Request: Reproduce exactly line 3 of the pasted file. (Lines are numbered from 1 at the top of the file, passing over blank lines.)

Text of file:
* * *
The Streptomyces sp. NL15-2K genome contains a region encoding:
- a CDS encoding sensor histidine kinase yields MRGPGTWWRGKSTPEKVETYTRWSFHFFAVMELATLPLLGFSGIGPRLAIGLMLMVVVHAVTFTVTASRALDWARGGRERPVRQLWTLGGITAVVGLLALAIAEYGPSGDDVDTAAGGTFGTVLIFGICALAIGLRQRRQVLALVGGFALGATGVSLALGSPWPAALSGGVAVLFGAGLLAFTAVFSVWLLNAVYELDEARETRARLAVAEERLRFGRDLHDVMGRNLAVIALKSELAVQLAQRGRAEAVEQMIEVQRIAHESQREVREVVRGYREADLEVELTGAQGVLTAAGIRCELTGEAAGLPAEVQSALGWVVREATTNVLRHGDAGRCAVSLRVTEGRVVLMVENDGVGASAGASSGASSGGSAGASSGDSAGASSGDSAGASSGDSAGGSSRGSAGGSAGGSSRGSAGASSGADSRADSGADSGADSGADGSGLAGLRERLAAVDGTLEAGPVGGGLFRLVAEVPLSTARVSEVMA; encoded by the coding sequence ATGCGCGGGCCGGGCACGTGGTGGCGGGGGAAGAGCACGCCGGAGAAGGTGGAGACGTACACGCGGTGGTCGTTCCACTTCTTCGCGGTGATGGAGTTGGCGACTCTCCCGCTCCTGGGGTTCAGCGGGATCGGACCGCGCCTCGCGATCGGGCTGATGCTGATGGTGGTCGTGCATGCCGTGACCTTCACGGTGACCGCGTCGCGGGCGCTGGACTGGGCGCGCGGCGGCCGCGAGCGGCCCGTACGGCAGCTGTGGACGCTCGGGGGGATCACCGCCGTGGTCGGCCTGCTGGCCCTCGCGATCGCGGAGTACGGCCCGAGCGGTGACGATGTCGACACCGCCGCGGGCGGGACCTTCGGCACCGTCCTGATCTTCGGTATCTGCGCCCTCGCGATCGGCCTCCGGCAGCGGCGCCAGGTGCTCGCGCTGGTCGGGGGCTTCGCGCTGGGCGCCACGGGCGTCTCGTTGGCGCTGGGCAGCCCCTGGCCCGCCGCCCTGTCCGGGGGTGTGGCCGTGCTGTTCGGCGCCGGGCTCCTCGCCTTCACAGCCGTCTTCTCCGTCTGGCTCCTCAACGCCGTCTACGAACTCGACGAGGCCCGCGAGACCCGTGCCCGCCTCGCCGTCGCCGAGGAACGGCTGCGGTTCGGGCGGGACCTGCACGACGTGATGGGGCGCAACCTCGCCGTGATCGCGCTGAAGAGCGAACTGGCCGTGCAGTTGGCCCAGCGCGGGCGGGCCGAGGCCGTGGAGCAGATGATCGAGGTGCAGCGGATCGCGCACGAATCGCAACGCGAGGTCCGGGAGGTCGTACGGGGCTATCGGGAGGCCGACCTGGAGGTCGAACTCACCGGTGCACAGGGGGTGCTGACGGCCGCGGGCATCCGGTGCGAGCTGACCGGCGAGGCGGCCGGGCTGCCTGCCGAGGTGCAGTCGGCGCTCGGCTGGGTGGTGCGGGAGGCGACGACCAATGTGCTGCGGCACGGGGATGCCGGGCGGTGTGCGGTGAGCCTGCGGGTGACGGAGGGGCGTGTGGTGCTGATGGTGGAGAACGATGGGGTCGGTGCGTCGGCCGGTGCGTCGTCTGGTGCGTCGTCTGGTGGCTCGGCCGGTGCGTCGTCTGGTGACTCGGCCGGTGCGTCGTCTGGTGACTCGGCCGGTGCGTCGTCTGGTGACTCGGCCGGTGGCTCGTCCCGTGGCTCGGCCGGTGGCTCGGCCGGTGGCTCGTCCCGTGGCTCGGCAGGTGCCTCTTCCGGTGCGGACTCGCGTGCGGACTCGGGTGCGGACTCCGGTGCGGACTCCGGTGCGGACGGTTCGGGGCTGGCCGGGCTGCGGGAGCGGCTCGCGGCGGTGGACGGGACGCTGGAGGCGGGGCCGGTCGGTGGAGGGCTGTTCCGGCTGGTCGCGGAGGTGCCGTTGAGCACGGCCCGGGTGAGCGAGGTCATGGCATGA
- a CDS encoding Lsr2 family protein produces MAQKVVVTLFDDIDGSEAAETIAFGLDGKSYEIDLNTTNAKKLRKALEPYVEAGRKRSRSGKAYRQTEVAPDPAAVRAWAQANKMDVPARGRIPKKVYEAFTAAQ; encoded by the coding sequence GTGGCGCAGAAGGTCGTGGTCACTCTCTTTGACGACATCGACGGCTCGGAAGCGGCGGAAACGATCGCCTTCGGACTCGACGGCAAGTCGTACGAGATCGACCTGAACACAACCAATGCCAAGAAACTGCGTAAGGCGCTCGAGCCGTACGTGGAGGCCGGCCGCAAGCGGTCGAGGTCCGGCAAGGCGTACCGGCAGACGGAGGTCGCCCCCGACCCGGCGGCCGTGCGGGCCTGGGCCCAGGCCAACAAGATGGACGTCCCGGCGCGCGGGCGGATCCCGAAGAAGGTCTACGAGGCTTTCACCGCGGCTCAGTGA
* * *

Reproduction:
- a CDS encoding Lsr2 family protein produces MAQKVVVTLFDDIDGSEAAETIAFGLDGKSYEIDLNTTNAKKLRKALEPYVEAGRKRSRSGKAYRQTEVAPDPAAVRAWAQANKMDVPARGRIPKKVYEAFTAAQ; encoded by the coding sequence GTGGCGCAGAAGGTCGTGGTCACTCTCTTTGACGACATCGACGGCTCGGAAGCGGCGGAAACGATCGCCTTCGGACTCGACGGCAAGTCGTACGAGATCGACCTGAACACAACCAATGCCAAGAAACTGCGTAAGGCGCTCGAGCCGTACGTGGAGGCCGGCCGCAAGCGGTCGAGGTCCGGCAAGGCGTACCGGCAGACGGAGGTCGCCCCCGACCCGGCGGCCGTGCGGGCCTGGGCCCAGGCCAACAAGATGGACGTCCCGGCGCGCGGGCGGATCCCGAAGAAGGTCTACGAGGCTTTCACCGCGGCTCAGTGA